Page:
The production crew sniggered and ribbed each other. Sophie wanted to smile but kept a straight face. “Thank you for that, Danny. Why don’t you bring a joint for everyone to the next meeting? One, two, three…ten, eleven, twelve. That’s twelve joints, okay?”

Danny said, “Okay,” weakly, and Sophie forgot all about it.

At the next meeting, Danny looked pleased with himself. He opened a golden silk pouch embroidered with a dragon, and produced twelve joints. Everyone cheered.

Sophie had given up smoking four years ago but still indulged in herbs. Once everyone had a joint in hand, she said, “First I will recap, and then let’s brainstorm.”

She reminded them that Tao Te Ching is filled with short deliberate statements and intentional contradictions. Memorable phrases are delivered, and readers forced to create their own reconciliations of the supposed contradictions.

Poets, painters, warriors and gardeners had used it as a source of inspiration for millennia. It had political advice for kings, and practical wisdom for regular people. It had a long textual history and a limitless variety of interpretations. What could the production team glean from the work? They examined a few phrases together.

“The Tao that can be told, is not the Eternal Tao.”

“Darkness within darkness, the gateway to all understanding.”

“If you want to become whole, let yourself be partial.”

“The Tao never does anything, yet through it all things are done.”

“That doesn’t make any sense,” said Danny. “I am not doing this production.”

Sophie smiled and said, “You have a choice to make Danny. There is doing by doing, which is effective work; there is doing by not doing, which means avoiding mistakes; there is not doing by doing, which means correcting errors. There is also not doing by not doing, which is unemployment. Which do you prefer?”

Old Masters

Posted in Conceptual Art, Mystical Experience, Sacred Geometry with tags , , , , , , , , , , , on November 13, 2012 by javedbabar

Sophie was relieved that the It’s Mine! show was a success. Her first project at the old quarry could have gone wrong, with people turning their noses up at the local eyesore with a history of accidents, pollution, corruption, industrial action and financial trouble. Instead they welcomed its reopening as the return of an old friend, albeit a very artsy friend.

Rather than praise Sophie, her CEO said, “The show was good, but it didn’t bring any money into the village. My name was attached to the project. It would have been nice to have commercial success.”

“But the site was approved for community use only. It wasn’t meant to make a profit.” God, her CEO was a bitch. Why was she making a fuss for no reason?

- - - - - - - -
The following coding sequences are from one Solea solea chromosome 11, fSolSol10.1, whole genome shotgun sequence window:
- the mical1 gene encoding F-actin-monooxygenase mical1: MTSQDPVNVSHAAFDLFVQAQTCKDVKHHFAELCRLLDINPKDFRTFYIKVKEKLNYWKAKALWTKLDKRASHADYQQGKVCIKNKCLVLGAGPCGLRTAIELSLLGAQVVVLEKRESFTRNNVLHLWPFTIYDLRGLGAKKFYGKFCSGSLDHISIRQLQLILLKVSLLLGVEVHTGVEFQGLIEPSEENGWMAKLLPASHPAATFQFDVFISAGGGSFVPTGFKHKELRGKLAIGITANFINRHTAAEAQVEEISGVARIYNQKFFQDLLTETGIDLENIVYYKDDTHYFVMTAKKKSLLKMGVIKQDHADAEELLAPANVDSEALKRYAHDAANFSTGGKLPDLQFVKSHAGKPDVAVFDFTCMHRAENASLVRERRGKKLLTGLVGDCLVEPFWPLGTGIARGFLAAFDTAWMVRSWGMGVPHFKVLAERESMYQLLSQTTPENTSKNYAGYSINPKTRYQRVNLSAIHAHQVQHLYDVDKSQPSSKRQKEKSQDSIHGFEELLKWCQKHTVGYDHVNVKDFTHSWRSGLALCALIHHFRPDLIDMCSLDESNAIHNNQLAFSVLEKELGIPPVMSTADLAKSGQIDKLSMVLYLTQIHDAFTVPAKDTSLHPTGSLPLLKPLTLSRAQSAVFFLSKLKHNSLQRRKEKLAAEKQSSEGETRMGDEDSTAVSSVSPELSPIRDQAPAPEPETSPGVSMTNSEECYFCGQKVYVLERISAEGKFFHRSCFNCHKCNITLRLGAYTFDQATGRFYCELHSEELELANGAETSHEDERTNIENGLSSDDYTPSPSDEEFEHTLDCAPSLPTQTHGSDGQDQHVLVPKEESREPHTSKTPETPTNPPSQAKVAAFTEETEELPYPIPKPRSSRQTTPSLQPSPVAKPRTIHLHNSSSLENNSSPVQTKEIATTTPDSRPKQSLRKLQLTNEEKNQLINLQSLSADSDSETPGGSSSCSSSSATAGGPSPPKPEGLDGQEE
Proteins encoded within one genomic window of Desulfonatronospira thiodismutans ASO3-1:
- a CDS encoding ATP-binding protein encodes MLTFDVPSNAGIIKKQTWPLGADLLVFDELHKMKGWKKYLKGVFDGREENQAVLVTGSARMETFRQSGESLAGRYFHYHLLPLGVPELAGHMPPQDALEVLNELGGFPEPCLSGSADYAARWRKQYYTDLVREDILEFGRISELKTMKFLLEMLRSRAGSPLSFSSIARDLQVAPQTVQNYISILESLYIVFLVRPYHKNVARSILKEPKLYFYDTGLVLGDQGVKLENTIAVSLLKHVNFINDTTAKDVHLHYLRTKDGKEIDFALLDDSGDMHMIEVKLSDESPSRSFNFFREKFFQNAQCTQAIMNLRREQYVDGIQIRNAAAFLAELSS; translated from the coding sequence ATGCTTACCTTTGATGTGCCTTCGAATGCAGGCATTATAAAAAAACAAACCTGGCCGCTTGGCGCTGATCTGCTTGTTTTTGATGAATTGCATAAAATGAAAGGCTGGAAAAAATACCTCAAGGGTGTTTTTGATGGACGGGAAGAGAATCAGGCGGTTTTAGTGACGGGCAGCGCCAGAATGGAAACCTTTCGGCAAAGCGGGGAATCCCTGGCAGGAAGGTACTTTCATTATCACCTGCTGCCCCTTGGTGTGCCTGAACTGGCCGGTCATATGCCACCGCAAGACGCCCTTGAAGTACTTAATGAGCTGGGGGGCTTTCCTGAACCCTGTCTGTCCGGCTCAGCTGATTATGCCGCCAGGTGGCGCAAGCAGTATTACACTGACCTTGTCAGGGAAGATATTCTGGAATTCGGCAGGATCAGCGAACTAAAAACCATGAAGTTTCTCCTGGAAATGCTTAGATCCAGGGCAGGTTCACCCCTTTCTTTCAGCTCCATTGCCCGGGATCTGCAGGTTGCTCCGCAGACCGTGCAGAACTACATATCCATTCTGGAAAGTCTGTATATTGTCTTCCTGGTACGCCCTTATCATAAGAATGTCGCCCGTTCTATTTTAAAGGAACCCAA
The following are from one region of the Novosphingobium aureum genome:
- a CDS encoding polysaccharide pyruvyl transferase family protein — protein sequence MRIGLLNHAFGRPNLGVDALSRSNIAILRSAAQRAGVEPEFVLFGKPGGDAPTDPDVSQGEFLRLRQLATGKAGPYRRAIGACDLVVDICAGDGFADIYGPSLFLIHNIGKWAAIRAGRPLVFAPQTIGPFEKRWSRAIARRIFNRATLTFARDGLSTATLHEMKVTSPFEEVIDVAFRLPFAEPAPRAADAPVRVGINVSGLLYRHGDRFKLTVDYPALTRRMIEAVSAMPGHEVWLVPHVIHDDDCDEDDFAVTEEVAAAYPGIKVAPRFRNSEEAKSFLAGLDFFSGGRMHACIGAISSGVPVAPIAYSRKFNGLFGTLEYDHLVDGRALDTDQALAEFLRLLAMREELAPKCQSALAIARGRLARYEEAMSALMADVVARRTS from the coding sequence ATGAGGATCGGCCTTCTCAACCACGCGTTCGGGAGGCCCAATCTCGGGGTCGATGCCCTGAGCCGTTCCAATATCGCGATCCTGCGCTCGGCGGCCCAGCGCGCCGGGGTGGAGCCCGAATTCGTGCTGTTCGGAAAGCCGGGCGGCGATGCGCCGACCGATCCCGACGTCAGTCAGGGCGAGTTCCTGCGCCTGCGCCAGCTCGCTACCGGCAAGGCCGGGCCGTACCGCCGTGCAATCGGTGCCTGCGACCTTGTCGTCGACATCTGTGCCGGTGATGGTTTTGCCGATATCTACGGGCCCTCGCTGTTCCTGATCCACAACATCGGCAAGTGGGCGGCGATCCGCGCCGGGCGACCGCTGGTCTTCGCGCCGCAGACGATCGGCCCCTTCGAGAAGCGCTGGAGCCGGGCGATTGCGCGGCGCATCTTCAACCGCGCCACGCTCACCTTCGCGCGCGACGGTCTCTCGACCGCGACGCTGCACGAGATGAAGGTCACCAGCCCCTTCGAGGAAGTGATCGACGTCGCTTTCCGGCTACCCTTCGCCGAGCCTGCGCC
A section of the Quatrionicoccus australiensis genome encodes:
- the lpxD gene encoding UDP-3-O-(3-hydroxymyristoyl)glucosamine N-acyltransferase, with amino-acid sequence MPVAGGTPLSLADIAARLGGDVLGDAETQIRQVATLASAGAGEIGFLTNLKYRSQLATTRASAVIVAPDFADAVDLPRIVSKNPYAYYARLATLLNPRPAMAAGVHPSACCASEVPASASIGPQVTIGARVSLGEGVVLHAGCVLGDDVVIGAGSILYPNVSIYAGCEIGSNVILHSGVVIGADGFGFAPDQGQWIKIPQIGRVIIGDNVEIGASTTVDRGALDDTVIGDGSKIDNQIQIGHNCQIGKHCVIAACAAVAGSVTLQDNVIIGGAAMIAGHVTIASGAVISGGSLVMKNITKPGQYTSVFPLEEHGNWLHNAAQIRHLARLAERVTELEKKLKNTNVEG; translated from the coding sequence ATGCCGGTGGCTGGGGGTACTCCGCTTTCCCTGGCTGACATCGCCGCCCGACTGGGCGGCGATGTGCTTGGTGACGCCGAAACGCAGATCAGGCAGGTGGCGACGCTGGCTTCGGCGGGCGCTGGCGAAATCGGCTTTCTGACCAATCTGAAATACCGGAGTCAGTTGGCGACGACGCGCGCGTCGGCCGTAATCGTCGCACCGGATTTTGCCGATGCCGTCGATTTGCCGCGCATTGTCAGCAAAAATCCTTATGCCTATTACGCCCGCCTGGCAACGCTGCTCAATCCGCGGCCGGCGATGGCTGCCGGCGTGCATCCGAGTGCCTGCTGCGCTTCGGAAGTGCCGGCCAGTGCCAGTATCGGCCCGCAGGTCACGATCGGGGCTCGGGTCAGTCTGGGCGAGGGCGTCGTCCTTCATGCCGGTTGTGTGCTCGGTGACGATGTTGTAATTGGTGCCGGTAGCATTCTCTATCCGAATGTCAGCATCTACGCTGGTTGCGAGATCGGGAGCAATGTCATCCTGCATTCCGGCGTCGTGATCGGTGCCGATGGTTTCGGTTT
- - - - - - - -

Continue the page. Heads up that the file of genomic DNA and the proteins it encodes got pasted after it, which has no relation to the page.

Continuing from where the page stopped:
“Well, we need to produce another show, this time to make money.”

Sophie began working on it right away. The last one had taken three months to arrange, and this one should be quicker.

The production process proved an uphill struggle though. She couldn’t get anybody interested in a second community event.

The notion of projecting images across the vast, bare spaces of an old quarry should excite people. It was hardly a run of the mill event. But the artists involved argued about the order of the work shown, copyright fees, and signing waivers.

The Director of Lucerne Arts council, Eric Yahoo, said, “We are artists, not used to success. Fame and adoration are difficult issues for people seeing themselves as outsiders. We are now seen as valuable members of the community, and what self-respecting artist wants that?”

Sophie called the art critic of the New City Sun. He said, “The Lucerne Set is now old news. The old quarry has been done before, and the public wants something new.”

Wasn’t an old thing a good thing? thought Sophie. Her grandma always said, “Old is gold”, but then again she did have self-interest.

But good things are timeless, like the world’s great stories that her grandma told her at bedtime. Myths like Osiris, Beowulf, Gilgamesh and Percival, classic novels like Ulysses, and ancient texts like Tao Te Ching and Bhagavad Gita. Yes they have all been “done before”, but you can do them again, and again, and again. What would the art critic say to those?

Such productions take time to arrange, and myths require scale. She would like to get digital projectors, each with an individual server, add high-end fibre-optic technology, and computer-controlled dynamic event lighting. The impressionistic evocations and intriguing relief effects would be enhanced by audio-punch and video-precision. That would all cost money. Right now she must work with what she had.